top of page
  • Jose Luis Navarro

Bows and Arrows: The Transformative Power of a Great Teacher

Where I’m standing now — 25+ years into a career in education — I know I didn’t get here by myself. And if you've chosen to be an educator, I bet you were lucky enough to have a teacher who shifted the trajectory of your life. That teacher, in their own way, communicated the message that every student needs to hear and believe: You are seen, you have value, and your presence here matters. Chances are that your teacher taught the sh*t out of their subject, too. For me, that was my junior high history teacher, Mr. McHarg.

While I was fortunate enough to have Mr. McHarg, not all of my teachers were changing kids’ lives for the better. In fact, plenty of them let me get away with a lot of crap. One of my junior high English teachers, for instance, was the exact opposite of what I needed at the time. She’d talk above us, deliver a lesson, and go back to her seat. Job done. If I just shut up and didn’t take over the class, she’d leave me alone. I knew I was smart; I knew I could learn. But not from her. She wasn’t a teacher. Kids can see who’s a real teacher from a mile away.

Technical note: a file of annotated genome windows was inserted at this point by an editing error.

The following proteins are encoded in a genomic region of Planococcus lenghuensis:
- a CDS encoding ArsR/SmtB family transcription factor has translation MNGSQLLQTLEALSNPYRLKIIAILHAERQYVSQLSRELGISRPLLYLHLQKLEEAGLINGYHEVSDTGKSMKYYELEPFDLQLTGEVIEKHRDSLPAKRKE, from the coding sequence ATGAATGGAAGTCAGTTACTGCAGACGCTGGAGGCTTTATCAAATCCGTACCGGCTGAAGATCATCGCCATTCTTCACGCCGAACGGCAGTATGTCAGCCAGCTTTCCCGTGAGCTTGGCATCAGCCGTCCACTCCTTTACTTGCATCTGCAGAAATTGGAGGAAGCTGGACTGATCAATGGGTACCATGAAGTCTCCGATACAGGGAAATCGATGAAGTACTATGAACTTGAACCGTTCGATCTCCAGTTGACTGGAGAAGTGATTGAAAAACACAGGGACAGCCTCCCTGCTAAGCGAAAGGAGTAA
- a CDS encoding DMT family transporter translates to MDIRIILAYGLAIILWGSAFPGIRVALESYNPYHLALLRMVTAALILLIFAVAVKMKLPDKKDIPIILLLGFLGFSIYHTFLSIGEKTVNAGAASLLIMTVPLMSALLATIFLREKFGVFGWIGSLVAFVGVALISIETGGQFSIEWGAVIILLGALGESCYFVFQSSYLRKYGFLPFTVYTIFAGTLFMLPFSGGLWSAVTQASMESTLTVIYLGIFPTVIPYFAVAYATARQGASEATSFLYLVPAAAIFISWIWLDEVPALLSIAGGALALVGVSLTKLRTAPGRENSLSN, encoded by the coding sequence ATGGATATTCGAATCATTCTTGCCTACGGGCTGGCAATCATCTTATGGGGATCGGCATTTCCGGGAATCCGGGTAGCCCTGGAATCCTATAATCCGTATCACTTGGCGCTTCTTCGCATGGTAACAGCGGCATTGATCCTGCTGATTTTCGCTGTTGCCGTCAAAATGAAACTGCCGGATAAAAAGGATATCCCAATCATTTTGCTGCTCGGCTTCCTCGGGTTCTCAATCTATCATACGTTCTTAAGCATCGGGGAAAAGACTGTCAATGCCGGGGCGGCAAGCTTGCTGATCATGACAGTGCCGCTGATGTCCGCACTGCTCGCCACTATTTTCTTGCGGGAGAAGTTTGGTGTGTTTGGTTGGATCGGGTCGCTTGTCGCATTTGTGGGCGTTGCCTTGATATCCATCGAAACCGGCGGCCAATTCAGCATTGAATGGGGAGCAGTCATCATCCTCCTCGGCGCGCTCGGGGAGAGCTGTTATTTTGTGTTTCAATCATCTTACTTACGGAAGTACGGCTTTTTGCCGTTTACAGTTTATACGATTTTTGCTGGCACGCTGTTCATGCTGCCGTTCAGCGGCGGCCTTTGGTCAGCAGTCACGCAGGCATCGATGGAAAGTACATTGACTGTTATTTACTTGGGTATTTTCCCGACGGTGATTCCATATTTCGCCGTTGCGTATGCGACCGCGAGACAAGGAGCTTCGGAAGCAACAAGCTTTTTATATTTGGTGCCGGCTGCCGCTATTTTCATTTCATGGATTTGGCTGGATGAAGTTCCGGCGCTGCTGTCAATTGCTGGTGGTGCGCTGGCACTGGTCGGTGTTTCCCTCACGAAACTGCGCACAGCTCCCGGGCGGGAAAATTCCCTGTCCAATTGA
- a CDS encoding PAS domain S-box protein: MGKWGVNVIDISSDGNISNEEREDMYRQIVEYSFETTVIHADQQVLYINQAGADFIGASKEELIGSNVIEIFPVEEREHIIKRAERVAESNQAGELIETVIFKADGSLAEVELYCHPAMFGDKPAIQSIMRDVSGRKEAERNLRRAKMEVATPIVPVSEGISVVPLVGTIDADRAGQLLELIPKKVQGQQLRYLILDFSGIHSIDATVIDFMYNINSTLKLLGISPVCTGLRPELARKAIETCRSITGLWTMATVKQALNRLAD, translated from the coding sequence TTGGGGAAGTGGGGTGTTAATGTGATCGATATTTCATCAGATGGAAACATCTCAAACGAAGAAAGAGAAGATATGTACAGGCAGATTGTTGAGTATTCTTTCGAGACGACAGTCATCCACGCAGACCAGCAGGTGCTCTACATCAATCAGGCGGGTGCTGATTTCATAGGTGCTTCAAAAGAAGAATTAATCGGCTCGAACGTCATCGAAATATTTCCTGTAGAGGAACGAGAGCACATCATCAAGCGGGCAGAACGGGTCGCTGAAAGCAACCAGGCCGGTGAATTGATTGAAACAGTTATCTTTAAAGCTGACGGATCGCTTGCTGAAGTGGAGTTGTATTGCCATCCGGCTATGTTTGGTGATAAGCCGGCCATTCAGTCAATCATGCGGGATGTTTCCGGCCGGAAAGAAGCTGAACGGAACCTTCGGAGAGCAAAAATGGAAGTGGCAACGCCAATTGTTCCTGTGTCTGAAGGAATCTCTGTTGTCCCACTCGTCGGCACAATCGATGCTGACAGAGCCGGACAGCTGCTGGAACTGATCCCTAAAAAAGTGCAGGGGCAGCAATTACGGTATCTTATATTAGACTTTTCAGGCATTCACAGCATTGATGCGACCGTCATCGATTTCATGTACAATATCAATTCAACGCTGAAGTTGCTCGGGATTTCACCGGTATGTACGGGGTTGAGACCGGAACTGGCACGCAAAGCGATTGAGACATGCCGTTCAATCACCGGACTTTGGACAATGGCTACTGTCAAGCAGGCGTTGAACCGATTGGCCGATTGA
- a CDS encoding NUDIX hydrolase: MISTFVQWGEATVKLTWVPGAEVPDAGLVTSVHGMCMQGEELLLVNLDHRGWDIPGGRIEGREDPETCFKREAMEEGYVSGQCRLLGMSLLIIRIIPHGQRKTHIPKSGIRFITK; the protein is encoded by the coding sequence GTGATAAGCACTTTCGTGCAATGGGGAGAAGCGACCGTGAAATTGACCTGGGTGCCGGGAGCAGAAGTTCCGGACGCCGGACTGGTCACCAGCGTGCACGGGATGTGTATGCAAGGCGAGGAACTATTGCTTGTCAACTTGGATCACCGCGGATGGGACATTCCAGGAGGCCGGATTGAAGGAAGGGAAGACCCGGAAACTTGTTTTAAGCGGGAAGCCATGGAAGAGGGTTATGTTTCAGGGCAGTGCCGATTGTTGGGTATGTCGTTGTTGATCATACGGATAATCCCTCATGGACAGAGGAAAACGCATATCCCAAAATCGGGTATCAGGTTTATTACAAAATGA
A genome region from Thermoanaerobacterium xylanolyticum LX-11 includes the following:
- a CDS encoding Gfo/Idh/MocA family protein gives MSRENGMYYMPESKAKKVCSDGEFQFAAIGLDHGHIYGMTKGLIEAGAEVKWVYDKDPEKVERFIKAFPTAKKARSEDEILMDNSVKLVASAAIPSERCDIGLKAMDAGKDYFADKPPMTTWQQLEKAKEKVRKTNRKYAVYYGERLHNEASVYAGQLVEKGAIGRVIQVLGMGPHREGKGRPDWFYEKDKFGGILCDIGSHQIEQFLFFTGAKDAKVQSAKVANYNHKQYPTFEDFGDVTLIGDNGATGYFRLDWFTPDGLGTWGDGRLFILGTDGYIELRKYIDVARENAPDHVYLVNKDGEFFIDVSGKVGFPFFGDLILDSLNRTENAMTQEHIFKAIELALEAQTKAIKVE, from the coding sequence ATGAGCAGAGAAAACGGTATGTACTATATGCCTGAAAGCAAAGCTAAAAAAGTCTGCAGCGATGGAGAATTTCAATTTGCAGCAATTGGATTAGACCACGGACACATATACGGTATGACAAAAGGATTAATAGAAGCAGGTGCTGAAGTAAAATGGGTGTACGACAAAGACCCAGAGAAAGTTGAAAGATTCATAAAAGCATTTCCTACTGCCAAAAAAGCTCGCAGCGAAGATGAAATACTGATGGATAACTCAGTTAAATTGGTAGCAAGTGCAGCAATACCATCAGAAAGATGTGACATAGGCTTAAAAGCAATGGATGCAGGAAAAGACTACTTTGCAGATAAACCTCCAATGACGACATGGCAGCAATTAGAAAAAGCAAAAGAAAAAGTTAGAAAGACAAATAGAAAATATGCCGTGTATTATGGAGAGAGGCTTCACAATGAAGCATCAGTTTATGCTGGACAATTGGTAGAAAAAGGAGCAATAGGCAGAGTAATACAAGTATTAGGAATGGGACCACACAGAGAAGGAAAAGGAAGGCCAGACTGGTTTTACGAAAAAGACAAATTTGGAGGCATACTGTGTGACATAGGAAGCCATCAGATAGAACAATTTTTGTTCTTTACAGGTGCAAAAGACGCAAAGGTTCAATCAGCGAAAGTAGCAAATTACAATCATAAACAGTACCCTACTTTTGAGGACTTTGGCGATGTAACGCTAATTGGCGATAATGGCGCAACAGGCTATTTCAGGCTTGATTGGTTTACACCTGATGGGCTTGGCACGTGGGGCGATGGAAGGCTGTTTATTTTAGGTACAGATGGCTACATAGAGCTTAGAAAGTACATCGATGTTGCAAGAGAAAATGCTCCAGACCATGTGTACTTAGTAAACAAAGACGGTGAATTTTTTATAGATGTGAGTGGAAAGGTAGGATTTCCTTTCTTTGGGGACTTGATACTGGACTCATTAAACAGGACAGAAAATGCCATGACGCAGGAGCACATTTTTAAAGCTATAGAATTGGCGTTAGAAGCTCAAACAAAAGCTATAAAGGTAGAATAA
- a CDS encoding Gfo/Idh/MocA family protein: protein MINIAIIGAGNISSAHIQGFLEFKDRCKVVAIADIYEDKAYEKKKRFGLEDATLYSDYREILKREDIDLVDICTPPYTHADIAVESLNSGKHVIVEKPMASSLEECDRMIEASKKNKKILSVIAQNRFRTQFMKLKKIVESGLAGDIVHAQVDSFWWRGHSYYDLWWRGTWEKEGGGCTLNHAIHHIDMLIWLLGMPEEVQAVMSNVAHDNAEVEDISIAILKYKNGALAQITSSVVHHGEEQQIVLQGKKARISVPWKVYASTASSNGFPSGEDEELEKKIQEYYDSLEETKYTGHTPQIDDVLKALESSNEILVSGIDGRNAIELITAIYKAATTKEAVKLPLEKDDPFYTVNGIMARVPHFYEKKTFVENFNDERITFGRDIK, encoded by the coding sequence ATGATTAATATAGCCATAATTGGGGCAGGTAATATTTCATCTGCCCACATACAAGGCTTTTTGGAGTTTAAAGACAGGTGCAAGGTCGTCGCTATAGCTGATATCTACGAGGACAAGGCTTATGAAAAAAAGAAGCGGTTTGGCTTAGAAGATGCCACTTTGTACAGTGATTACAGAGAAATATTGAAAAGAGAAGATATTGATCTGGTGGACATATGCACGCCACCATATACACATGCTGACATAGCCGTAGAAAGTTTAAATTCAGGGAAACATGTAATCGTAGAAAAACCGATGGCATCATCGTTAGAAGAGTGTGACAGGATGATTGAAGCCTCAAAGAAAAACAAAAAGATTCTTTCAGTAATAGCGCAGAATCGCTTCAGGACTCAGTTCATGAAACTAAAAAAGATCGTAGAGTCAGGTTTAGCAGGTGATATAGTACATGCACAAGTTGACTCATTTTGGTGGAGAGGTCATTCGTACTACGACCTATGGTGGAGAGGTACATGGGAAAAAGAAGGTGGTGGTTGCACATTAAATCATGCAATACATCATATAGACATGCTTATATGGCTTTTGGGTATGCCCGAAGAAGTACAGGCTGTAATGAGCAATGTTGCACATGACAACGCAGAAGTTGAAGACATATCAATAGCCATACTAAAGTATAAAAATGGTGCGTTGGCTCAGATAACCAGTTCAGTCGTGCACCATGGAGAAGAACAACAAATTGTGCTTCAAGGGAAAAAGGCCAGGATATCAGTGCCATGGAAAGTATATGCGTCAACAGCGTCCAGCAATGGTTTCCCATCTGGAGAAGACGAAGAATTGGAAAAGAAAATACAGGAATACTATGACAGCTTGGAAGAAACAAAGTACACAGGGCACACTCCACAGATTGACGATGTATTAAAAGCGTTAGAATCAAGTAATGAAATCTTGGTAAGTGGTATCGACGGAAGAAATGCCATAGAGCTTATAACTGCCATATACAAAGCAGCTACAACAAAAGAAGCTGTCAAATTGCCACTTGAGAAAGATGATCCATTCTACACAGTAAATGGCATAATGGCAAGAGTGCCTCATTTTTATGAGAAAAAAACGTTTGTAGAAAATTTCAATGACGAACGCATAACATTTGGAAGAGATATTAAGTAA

Mr. McHarg was the real deal. He taught kids, not lessons, with the kind of presence that made a kid like me want to watch and listen. And I didn’t want to listen to anybody! In 8th grade, my idea of an ideal afternoon was playing Atari and smoking weed. By 9th grade, when people asked, “Louie, what do you want to be when you get older?”, I answered, “A teacher.”

If You Aim at Nothing, You Hit It Every Time

Toward the end of my eighth grade year, me and my buddy Steve were like two human arrows shot blindly into the air. Stoned at lunch and looking for trouble, we decided to fill up milk cartons with sand and chuck them over an ivy-covered fence onto a busy street. The fence was so tall that we couldn’t see where our cartons were landing, but we could hear cars swerving. We thought this little game was hilarious — until someone snuck up on us, scaring us half to death. Steve took off, leaving me to face Mr. McHarg alone.